The analysis of the December Hong Kong Modern and Contemporary Art Evening Sales at Christie's is available to AMMpro subscribers. (The first month of AMMpro is free and subscribers are welcome to sign up for the first month and cancel before they are billed.)
On Tuesday, Christie’s staged its end of season modern and contemporary art evening sale in Hong Kong. Together with a single-lot sale devoted to a Sanyu painting depicting goldfish that brought in $22 million, the two sales generated a collective HKD 1.02 billion ($132 million) across 53 lots. The evening sale saw a successful sell-through rate of 96.5 percent, surpassing the pre-sale estimate of HKD 584.9 million ($75.5 million) by 20 percent.
The sales in Hong Kong saw both a greater depth of bidding and a higher total over the relay Hong Kong to New York sales that followed, which brought in 119.3 million, headlined by a $9 million Toulouse-Lautrec from the estate of Henry Ford II.
The sale of Sanyu’s goldfish still life, painted during the 1930s-1940s and formerly in the collection of Taiwanese billionaire Pierre Chen, saw the rare work hammer at $18.8 million, in the middle of the HKD 120 million to 180 million estimate ($15.4 million to $23.2 million) and making a final price of $22 million with fees. The result aligns with the modern master Sanyu’s market ascendance over the past decade. The sale realized an increase in value of 156 percent since its last sale at Sotheby’s in 2013, where the seller bought it for HKD 67.3 million ($8.6 million).
Sanyu’s big night in Hong Kong continued with the sale of his black-ground floral still-life, which hammered at HKD 118 million ($15.2 million and $17.8 million with buyer’s fees) surpassing its low estimate of HKD 68 million ($8.8 million) by 74 percent. The consignor of the the black still life purchased the work 15 years ago at a Christie’s Hong Kong sale for just HKD 3.3 million ($420,129). This week’s sale saw the painting’s market value appreciate by a staggering 4,141.6 percent since its last sale in 2005.
A large-scale gold triptych 15.01.82 by Sino-French modernist Zao Wou-Ki hammered at HKD 80 million ($10.3 million), making $12.2 million with premium. The seller acquired the work at a Sotheby’s Hong Kong sale in October 2013 for HKD 85.2 million ($10.9 million with buyer’s fees). The Christie’s sale marks a modest 11 percent increase for the work over the seven-year holding period.
Contemporary Chinese painter Zhang Xiaogang’s Bloodline Series The Big Family No. 2 followed a similar course. One of three major works from the Bloodline Series showcased at the Venice Biennale in 1995, the seller bought the work back in 2008 at a Christie’s Hong Kong sale for HKD 26.4 million ($3.4 million). Wednesday’s sale saw bidders move the hammer price past its high estimate of HKD 48 million ($6.2 million); eventually the work went to a phone bidder with Jacky Ho, Christie’s head of the Asian 20th Century and Contemporary Art evening sale for a final price of HKD 98 million ($12.7 million with premium). Over the 12 years in private hands, the work’s value has appreciated by a factor of 3.7 times.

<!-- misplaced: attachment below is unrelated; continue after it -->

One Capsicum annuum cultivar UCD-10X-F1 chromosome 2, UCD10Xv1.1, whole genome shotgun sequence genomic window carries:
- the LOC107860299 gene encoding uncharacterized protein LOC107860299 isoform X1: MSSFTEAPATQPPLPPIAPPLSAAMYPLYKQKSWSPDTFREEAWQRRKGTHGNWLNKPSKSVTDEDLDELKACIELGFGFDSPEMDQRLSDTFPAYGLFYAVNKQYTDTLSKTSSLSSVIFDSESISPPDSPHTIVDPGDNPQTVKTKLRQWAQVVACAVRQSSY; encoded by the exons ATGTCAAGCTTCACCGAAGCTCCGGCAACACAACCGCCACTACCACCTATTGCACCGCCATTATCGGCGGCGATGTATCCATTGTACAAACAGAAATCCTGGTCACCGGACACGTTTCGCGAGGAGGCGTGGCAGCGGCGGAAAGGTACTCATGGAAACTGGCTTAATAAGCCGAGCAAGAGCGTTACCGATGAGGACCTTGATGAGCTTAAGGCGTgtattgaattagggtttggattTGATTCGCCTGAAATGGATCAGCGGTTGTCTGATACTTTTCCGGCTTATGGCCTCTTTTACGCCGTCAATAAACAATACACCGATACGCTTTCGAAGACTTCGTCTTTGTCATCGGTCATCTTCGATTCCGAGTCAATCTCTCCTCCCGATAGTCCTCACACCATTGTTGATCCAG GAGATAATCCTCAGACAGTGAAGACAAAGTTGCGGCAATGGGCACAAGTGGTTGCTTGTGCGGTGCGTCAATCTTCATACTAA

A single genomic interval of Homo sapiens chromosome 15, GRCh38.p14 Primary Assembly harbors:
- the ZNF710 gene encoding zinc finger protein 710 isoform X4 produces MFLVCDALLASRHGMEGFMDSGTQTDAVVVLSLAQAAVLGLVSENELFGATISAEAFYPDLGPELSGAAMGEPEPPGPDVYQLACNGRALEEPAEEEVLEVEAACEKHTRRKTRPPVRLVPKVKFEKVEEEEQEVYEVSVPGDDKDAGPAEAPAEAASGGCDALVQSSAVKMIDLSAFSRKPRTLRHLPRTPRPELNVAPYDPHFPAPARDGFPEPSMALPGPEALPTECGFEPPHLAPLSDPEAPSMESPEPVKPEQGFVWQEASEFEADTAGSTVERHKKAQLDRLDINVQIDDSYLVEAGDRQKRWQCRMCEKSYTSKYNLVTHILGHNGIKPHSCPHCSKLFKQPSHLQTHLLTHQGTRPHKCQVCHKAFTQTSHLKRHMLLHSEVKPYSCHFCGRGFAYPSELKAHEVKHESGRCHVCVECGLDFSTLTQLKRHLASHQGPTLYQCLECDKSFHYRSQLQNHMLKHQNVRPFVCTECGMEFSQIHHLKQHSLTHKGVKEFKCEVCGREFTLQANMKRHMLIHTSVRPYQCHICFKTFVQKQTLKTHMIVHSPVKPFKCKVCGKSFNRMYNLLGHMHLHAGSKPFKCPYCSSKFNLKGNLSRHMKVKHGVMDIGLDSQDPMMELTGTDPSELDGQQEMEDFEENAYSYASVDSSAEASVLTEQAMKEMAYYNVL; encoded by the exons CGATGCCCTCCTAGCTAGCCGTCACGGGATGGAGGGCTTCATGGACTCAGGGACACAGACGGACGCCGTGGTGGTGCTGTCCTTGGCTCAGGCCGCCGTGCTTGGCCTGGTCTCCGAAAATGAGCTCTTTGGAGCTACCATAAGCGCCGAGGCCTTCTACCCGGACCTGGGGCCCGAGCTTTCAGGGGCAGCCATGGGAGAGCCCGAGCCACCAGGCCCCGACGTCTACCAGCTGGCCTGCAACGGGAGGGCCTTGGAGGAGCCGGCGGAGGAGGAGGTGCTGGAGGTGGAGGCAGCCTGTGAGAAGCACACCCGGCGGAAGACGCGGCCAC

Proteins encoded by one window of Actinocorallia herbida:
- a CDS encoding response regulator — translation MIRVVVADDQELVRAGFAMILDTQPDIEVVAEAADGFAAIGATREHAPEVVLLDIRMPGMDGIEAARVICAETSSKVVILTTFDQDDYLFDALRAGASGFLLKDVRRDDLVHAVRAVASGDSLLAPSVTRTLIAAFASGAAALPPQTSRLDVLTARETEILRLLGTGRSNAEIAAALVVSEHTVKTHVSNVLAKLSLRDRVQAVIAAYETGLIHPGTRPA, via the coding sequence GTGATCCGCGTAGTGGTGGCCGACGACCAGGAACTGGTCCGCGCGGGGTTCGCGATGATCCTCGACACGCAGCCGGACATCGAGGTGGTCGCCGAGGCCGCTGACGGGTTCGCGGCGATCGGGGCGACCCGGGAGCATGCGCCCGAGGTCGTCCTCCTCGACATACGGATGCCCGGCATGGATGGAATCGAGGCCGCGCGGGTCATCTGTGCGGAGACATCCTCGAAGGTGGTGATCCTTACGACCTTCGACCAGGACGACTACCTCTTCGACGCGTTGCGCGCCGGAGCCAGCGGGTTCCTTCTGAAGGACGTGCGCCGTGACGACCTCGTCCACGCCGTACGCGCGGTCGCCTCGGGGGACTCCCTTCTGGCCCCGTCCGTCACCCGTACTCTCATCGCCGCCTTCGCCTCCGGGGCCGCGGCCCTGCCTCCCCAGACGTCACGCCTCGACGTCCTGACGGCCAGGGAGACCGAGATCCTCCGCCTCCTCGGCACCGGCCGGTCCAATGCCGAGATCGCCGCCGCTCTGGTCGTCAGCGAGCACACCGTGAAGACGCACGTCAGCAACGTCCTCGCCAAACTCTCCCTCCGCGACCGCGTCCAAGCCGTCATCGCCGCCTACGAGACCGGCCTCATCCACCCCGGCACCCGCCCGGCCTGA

Another top performer was Japanese-French modernist Leonard Foujita. His reclining nude painting from 1921 made HKD 37.5 million ($4.8 million). The artist saw a new record in 2018 of £7 million ($9.4 million) for the sale of La fête d’anniversaire at Bonhams. More recently, in October Bonhams sold another similar reclining nude by the artist Femme allongée, Youki for £795,062 ($1.1 million)
Contemporary painter Liu Ye’s small-scale single-figure hot-pink painting Woman Reading from 2003 sold for HKD 14.6 million with buyer’s fees ($1.9 million). The seller bought the work at Christie’s London 11 years ago for £151,250 ($245,025), over its 5 times its estimate of £30,000. The present sale means the work has increased in value by 671 percent since its last sale in July 2009. While Liu Ye’s works from the mid-1990s account for his highest prices at auction, sources say as the artist’s recognition grows, collectors are becoming increasingly interested in his single-figure pictures of nude women made in the early 2000s, considered to be the artist’s later period. Auction specialists are seeing demand for these works now place in the seven-figures. In July, Liu Ye’s Girl! (2004) sold for HKD 7.8 million ($1.01 million) during Phillips Hong Kong contemporary art day sale saw, well in excess of its pre-sale high estimate.
Meanwhile, the seller of George Condo’s The Smoking Sailor (2007), who bought the work in October 2011 at Christie’s London for £223,250 ($352,735), saw the work surpass its high estimate on Wednesday. It went to a new buyer for HKD 9.9 million ($1.27 million with fees), over a low estimate of HKD 4.8 million ($619,000), realizing a solid 260 percent increase in price since its last sale nine years ago.
At the lower price end of the sale, a 2008 untitled painting by Japanese artist Isumi Kato, known for his imagery featuring surreal humanoid figures was among the many work to resurfaced at auction. It last sold for HKD 437,500 with fees ($56,451) at Christie’s in November 2015 during a contemporary art day sale. This week, the seller saw it go for $210,000 with buyer’s fees, over the estimate of HKD 800,000 ($103,000). That is an appreciation of 272 percent in value in just five years. This sale continues the trend for Kato’s market performance in the summer. In the July Hong Kong sale series, Isumi Kato saw the highest hammer ratio (hammer price over low estimate) of all the artists represented in the modern and contemporary sales at the top three auction houses in Asia.